So on finding no-one home, Franky returns to her car and before she’s had a chance to turn the engine on, the Dick has jumped in, attempted to strangle her with her seatbelt, and apply the very same blowtorch to her face that he fired up the crème brulee with a scene or two earlier. Franky pulls out all her prison fight know-how and fights him off and screams off in her little green car leaving him standing in the middle of the road eating her dust.
Vera… oh Vera. You are getting yourself further and further in it. The shit I mean. She’s taking the advice of Prince Ick himself – why-oh-why she believes everything he says is quite beyond me – and pinning the blame on poor Officer Murphy for letting Bea out after she “misplaced her swipe card”. Murphy denies it of course, but Vera says the alternative is that she will be implicated in an attempted murder investigation because she let Ferguson get out of her cell and hot-shot Allie. Murphy takes the first option, and both Vera and Jake stand back and watch as an innocent Murphy cleans out her locker.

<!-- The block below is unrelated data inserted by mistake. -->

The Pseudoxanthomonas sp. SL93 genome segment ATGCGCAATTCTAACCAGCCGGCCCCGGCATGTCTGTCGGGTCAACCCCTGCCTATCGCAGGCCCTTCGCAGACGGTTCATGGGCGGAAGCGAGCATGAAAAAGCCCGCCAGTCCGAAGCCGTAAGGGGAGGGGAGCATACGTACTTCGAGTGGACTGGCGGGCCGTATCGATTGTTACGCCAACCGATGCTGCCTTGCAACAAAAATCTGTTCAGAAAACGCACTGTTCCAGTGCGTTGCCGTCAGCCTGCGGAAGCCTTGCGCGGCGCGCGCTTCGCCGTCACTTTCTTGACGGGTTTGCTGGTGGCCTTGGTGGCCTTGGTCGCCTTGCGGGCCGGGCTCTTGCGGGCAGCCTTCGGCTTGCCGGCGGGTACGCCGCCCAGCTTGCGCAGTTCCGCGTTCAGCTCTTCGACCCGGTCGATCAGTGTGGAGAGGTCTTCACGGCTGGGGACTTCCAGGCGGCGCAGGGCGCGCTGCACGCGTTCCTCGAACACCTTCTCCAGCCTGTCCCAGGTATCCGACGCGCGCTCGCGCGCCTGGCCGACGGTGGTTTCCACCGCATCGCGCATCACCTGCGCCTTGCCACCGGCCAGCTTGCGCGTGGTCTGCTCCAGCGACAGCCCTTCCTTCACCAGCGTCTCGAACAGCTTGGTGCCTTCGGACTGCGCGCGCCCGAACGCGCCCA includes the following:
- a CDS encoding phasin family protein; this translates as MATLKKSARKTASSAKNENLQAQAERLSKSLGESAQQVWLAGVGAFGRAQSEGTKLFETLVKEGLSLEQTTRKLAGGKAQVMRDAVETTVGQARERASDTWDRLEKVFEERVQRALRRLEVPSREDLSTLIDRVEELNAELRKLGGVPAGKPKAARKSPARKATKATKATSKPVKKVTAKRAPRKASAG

The interesting thing here is that both are guilty of corruption, but neither one knows the extent to which the other is involved. Jake delivers the news to Joan that Vera didn’t let Bea out at the same time that Vera is dropping the phone Bea was supposed to use to record Ferguson’s confession down a storm water drain. Joan’s lip twitches as it does when she hears news that doesn’t please her, or when she’s feeling out of control. Bad things happen when Joan’s lip twitches. Bad things are coming. Of course, this is Wentworth.